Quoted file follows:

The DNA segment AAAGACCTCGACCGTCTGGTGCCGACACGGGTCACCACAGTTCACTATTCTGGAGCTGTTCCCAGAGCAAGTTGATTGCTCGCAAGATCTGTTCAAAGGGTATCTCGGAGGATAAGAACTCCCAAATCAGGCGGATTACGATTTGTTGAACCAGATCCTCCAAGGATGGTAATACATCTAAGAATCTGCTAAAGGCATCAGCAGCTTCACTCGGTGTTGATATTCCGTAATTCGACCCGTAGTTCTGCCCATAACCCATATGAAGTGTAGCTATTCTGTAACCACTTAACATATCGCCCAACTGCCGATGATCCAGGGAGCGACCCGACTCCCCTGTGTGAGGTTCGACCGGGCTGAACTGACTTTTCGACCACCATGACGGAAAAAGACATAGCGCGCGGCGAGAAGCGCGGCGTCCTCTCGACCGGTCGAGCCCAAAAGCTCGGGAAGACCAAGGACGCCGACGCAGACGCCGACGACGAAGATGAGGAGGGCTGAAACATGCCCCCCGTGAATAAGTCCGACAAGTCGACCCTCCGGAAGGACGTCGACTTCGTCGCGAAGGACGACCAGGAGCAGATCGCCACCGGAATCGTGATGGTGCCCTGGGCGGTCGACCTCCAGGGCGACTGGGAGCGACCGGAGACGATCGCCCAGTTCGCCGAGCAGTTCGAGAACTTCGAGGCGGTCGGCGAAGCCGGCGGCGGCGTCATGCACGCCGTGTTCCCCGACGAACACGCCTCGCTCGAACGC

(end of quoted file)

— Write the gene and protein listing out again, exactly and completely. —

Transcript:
The DNA segment AAAGACCTCGACCGTCTGGTGCCGACACGGGTCACCACAGTTCACTATTCTGGAGCTGTTCCCAGAGCAAGTTGATTGCTCGCAAGATCTGTTCAAAGGGTATCTCGGAGGATAAGAACTCCCAAATCAGGCGGATTACGATTTGTTGAACCAGATCCTCCAAGGATGGTAATACATCTAAGAATCTGCTAAAGGCATCAGCAGCTTCACTCGGTGTTGATATTCCGTAATTCGACCCGTAGTTCTGCCCATAACCCATATGAAGTGTAGCTATTCTGTAACCACTTAACATATCGCCCAACTGCCGATGATCCAGGGAGCGACCCGACTCCCCTGTGTGAGGTTCGACCGGGCTGAACTGACTTTTCGACCACCATGACGGAAAAAGACATAGCGCGCGGCGAGAAGCGCGGCGTCCTCTCGACCGGTCGAGCCCAAAAGCTCGGGAAGACCAAGGACGCCGACGCAGACGCCGACGACGAAGATGAGGAGGGCTGAAACATGCCCCCCGTGAATAAGTCCGACAAGTCGACCCTCCGGAAGGACGTCGACTTCGTCGCGAAGGACGACCAGGAGCAGATCGCCACCGGAATCGTGATGGTGCCCTGGGCGGTCGACCTCCAGGGCGACTGGGAGCGACCGGAGACGATCGCCCAGTTCGCCGAGCAGTTCGAGAACTTCGAGGCGGTCGGCGAAGCCGGCGGCGGCGTCATGCACGCCGTGTTCCCCGACGAACACGCCTCGCTCGAACGC